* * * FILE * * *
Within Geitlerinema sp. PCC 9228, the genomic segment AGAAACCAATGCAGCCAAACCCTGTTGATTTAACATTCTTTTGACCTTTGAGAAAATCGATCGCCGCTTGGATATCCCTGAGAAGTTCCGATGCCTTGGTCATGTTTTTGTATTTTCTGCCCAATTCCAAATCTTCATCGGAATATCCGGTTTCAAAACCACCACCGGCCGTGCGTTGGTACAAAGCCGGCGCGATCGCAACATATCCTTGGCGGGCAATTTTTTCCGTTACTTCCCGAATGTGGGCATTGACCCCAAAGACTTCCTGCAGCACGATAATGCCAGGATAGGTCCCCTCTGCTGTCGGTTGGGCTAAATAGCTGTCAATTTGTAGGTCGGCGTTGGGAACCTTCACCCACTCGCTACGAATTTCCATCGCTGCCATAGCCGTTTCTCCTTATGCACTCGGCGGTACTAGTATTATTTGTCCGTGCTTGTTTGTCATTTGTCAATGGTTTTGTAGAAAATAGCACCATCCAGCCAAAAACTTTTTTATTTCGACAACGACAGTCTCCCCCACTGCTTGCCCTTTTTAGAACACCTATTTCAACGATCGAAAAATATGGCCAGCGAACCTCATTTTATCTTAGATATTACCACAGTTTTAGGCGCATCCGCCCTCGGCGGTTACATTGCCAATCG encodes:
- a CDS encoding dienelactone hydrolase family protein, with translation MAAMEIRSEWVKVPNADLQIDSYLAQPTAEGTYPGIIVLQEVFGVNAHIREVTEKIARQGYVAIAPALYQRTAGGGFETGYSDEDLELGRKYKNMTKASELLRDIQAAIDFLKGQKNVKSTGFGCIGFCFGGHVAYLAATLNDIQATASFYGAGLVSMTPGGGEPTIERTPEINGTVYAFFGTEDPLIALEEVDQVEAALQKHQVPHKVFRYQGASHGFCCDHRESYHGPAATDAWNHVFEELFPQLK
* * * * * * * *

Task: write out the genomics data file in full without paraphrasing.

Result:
Within Geitlerinema sp. PCC 9228, the genomic segment AGAAACCAATGCAGCCAAACCCTGTTGATTTAACATTCTTTTGACCTTTGAGAAAATCGATCGCCGCTTGGATATCCCTGAGAAGTTCCGATGCCTTGGTCATGTTTTTGTATTTTCTGCCCAATTCCAAATCTTCATCGGAATATCCGGTTTCAAAACCACCACCGGCCGTGCGTTGGTACAAAGCCGGCGCGATCGCAACATATCCTTGGCGGGCAATTTTTTCCGTTACTTCCCGAATGTGGGCATTGACCCCAAAGACTTCCTGCAGCACGATAATGCCAGGATAGGTCCCCTCTGCTGTCGGTTGGGCTAAATAGCTGTCAATTTGTAGGTCGGCGTTGGGAACCTTCACCCACTCGCTACGAATTTCCATCGCTGCCATAGCCGTTTCTCCTTATGCACTCGGCGGTACTAGTATTATTTGTCCGTGCTTGTTTGTCATTTGTCAATGGTTTTGTAGAAAATAGCACCATCCAGCCAAAAACTTTTTTATTTCGACAACGACAGTCTCCCCCACTGCTTGCCCTTTTTAGAACACCTATTTCAACGATCGAAAAATATGGCCAGCGAACCTCATTTTATCTTAGATATTACCACAGTTTTAGGCGCATCCGCCCTCGGCGGTTACATTGCCAATCG encodes:
- a CDS encoding dienelactone hydrolase family protein, with translation MAAMEIRSEWVKVPNADLQIDSYLAQPTAEGTYPGIIVLQEVFGVNAHIREVTEKIARQGYVAIAPALYQRTAGGGFETGYSDEDLELGRKYKNMTKASELLRDIQAAIDFLKGQKNVKSTGFGCIGFCFGGHVAYLAATLNDIQATASFYGAGLVSMTPGGGEPTIERTPEINGTVYAFFGTEDPLIALEEVDQVEAALQKHQVPHKVFRYQGASHGFCCDHRESYHGPAATDAWNHVFEELFPQLK